Seems like yesterday I was planning for BEA and that was in May. Time flies ...particularly now that I can't seem to remember a damn thing unless I write it down. My date planner looks like I've got the social life of Mrs. Astor, but if you look carefully it's not "party at noon" it's "yes you mailed the rent check today, don't mail another one."
August is an odd time here in NY. It's quieter; a lot of people leave town this month, and even the tourists seem to stay in their air conditioned busses and bequeath the steamy sidewalks to those of us traipsing into work clutching ice coffees and squinting behind our Raybans.
Walking home is the best part of going to work these days, and not just for the "going home part". Summer evenings in NYC are a little slice of heaven ... if you like your heaven lightly marinated in eau de decay. And I do. I love everything about New York, every single thing. I love the rats less than I love the traffic, and I don't love either of those anywhere near as much as I love the Chrysler Building, but how I feel about New York is a default setting of "love love love."
When I walk home in the evenings I usually end up walking down Lexington Avenue, my favorite ave in the city. From the office at 35th and Seventh Ave east to Lex it's about half a mile, then south to 14th is a mile. I stroll. No power walking, elbow flailing race walking for me. I just stroll.
Tonight though I walked down Broadway instead of Lex because I had to stop at Barnes and Noble for a copy of The House of Mirth. Don't tell anyone I've never read any Edith Wharton, ok? Never even seen any of the movies either. But a very fine writer sent me a novel that is a variation on House of Mirth and I knew I'd better read it if I wanted to get the jokes. So in I went. And the place was crowded. People sitting and reading. People choosing books, people buying books. Four floors of them. It's August in New York and this place is jumping.
I went in for The House of Mirth. I came out with that plus Severance Package by Duane Swierczynski. I mean really, could YOU resist this first line: His name was Paul Lewis and he didn't know he had seven minutes to live.
Well, I've been a huge fan of Duane Swierzzynki's since The Wheelman. He's on Twitter too, and tweeted about a movie called In Bruges with Colin Farrell, and when I got it from NetFlix I loved it too. So of course I wanted to read this new one.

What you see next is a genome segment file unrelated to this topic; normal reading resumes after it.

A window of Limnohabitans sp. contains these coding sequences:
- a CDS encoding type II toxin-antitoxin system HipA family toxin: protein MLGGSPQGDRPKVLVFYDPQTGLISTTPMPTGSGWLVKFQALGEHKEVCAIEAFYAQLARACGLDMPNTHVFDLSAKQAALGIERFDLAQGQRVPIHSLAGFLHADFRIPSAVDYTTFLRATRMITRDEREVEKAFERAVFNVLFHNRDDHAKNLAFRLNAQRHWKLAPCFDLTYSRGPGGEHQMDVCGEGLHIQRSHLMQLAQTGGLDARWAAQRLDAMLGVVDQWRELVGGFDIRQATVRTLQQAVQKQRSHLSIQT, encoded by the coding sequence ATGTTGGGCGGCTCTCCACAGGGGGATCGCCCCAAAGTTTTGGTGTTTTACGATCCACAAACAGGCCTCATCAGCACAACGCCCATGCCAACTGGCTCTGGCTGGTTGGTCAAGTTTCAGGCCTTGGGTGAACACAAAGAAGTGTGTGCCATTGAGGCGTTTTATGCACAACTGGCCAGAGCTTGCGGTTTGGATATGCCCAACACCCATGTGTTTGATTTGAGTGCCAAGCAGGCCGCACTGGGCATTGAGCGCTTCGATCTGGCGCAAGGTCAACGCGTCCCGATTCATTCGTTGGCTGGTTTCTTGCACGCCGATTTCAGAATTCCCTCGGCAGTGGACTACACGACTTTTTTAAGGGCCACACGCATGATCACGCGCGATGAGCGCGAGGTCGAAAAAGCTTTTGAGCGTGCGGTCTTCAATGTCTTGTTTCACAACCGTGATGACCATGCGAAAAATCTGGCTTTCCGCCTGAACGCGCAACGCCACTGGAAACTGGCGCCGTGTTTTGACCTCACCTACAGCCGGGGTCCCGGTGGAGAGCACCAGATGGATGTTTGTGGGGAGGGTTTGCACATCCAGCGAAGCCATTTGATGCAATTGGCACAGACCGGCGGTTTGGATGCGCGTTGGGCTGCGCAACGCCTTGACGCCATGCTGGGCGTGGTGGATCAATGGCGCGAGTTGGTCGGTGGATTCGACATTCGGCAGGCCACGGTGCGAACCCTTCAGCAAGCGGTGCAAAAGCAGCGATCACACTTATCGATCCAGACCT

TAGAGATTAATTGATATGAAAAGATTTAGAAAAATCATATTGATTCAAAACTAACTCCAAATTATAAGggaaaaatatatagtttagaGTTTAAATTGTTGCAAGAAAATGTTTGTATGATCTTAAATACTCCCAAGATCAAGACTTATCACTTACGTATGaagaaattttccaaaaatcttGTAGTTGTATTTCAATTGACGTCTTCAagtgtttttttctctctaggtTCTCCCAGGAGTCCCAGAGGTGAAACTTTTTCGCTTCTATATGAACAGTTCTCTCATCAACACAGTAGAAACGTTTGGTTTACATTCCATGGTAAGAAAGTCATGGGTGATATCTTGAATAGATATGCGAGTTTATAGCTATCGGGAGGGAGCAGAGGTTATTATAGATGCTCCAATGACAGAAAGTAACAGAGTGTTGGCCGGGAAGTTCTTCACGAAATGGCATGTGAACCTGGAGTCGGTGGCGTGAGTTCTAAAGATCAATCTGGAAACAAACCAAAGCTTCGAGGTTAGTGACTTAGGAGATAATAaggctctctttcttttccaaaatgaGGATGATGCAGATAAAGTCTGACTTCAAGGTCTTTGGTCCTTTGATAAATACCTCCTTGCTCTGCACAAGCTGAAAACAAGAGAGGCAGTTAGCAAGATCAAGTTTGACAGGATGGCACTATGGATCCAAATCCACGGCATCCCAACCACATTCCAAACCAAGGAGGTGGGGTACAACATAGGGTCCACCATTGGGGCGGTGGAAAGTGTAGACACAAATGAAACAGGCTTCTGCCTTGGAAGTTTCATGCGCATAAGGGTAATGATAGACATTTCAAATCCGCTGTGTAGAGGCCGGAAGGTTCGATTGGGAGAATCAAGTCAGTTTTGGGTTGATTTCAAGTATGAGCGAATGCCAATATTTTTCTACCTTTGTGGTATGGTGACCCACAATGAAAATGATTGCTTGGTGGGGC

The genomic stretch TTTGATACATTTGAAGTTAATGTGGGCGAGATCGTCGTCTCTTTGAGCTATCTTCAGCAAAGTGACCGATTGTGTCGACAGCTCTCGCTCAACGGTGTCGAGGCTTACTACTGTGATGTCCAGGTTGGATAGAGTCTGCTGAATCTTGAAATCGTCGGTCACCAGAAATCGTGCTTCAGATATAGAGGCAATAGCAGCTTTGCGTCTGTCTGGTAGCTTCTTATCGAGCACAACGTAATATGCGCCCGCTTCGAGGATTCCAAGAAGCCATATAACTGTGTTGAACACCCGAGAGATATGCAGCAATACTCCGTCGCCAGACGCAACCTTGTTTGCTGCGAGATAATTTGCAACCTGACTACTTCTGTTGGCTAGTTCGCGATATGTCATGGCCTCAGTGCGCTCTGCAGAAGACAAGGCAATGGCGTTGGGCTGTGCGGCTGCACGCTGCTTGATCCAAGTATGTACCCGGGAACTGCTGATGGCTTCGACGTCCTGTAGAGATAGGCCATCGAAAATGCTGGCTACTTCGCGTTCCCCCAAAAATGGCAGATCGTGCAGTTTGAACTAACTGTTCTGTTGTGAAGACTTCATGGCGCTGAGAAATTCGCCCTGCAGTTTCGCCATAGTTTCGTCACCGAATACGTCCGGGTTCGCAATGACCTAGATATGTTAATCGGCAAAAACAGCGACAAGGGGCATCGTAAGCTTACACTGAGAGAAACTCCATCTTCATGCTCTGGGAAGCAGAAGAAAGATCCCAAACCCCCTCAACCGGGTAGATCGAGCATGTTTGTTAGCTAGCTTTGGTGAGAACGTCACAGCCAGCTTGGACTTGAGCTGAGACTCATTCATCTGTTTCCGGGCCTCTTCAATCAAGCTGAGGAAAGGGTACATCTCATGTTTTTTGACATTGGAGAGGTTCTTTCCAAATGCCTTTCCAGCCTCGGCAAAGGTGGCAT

Then I read the back cover: Jamie Debroux's boss has called a special meeting for all "key personnel" at 9:00 am on a hot Saturday in August. When Jamie arrives, the conference room is stocked with cookies and champagne. His boss smiles and tells his employees, "We're a cover for a branch of the intelligence community. And we're being shut down." Jaime's boss then tells everyone to drink some champagne, and in a few seconds they'll asleep -- for good. If they refuse, they'll be shot in the head. Escape is not an option. Jamie's boss has shut down the elevator and rigged the fire towers with chemical bombs. Panic sets in, chaos erupts, and no one is sure whom to trust. Jamie quickly realizes that there's only one way he's ever going to see his family again: the hard way.
I challenge you to read that and not want to buy the book. I certainly couldn't. I managed to escape further damage to my already thin wallet by closing my eyes as I walked past the new releases in mystery fiction, chanting "no no must pay rent." Then I slithered over to the subway. New York in all her August subtle charm was forgotten. I had a hot book to read and all I wanted to do was get home and dive in.
Twenty pages into it I remembered I was supposed to be writing this blog post for tomorrow. Oops. Time to start writing THAT on the calendar now too I guess!
One thing I'll never have to write down to remember: read Duane Swierczynski novels!